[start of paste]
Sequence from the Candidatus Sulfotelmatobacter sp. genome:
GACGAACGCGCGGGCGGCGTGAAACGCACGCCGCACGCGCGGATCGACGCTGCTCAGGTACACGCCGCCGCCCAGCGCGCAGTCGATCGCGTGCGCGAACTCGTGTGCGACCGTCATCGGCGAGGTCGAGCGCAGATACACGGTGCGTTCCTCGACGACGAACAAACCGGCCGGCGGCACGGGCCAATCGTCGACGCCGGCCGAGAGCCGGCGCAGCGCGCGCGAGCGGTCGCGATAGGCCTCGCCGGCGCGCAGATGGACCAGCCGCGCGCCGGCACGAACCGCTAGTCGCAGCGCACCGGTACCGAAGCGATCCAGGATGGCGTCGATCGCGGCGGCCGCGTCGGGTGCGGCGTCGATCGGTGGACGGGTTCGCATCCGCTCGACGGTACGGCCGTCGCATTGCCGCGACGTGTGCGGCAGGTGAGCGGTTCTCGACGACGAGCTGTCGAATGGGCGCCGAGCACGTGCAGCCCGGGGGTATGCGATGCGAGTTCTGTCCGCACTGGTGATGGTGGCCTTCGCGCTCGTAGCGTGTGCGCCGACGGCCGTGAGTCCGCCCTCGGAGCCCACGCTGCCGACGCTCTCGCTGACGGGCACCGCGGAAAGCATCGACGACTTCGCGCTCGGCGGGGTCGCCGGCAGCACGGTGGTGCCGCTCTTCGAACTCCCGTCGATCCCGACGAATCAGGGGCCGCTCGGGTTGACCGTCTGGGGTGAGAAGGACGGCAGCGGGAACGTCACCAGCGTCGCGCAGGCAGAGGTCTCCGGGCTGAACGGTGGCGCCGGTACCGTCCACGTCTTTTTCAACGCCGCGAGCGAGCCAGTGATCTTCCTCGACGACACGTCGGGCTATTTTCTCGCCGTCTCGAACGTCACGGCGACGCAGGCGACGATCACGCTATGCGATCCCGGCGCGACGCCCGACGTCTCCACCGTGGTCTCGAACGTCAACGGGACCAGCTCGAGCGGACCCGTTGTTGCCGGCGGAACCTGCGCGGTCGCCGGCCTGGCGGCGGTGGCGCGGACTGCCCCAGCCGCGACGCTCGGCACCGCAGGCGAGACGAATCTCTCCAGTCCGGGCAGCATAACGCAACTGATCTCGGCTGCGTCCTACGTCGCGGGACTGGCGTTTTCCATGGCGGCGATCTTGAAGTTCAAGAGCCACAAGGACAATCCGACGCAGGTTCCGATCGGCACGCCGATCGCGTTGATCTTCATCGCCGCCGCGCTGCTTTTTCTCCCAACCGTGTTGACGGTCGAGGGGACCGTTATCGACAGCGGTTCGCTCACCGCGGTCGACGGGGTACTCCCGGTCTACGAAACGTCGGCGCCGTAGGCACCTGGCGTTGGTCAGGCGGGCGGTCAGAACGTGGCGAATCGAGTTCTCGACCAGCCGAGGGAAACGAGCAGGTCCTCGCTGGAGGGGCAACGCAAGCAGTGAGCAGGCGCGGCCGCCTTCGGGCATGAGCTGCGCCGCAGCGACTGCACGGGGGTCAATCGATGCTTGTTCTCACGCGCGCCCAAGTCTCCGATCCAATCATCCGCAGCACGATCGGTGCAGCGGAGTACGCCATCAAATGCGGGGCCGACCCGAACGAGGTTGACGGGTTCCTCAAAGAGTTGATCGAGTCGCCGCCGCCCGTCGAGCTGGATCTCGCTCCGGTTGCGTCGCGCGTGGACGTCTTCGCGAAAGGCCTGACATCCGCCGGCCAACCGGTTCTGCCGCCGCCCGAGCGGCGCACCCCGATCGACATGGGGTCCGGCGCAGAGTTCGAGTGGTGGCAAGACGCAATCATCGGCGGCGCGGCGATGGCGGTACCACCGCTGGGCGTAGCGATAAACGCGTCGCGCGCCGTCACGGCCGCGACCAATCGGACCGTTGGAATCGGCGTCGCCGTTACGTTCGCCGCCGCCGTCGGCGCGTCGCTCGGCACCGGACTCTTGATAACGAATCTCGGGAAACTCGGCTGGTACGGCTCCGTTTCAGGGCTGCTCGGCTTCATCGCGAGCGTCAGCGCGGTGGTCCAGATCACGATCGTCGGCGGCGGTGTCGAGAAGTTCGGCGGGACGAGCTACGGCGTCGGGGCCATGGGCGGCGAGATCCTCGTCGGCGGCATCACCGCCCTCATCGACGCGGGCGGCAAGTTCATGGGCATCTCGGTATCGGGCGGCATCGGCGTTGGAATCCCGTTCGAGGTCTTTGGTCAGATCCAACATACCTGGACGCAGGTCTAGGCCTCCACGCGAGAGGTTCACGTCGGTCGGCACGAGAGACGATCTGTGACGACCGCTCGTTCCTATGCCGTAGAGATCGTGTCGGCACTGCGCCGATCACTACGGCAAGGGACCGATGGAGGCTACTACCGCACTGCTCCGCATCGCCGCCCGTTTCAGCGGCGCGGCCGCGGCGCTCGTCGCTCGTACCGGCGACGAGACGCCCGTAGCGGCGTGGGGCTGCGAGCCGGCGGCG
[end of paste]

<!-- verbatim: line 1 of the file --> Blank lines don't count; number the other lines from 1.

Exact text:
Sequence from the Candidatus Sulfotelmatobacter sp. genome: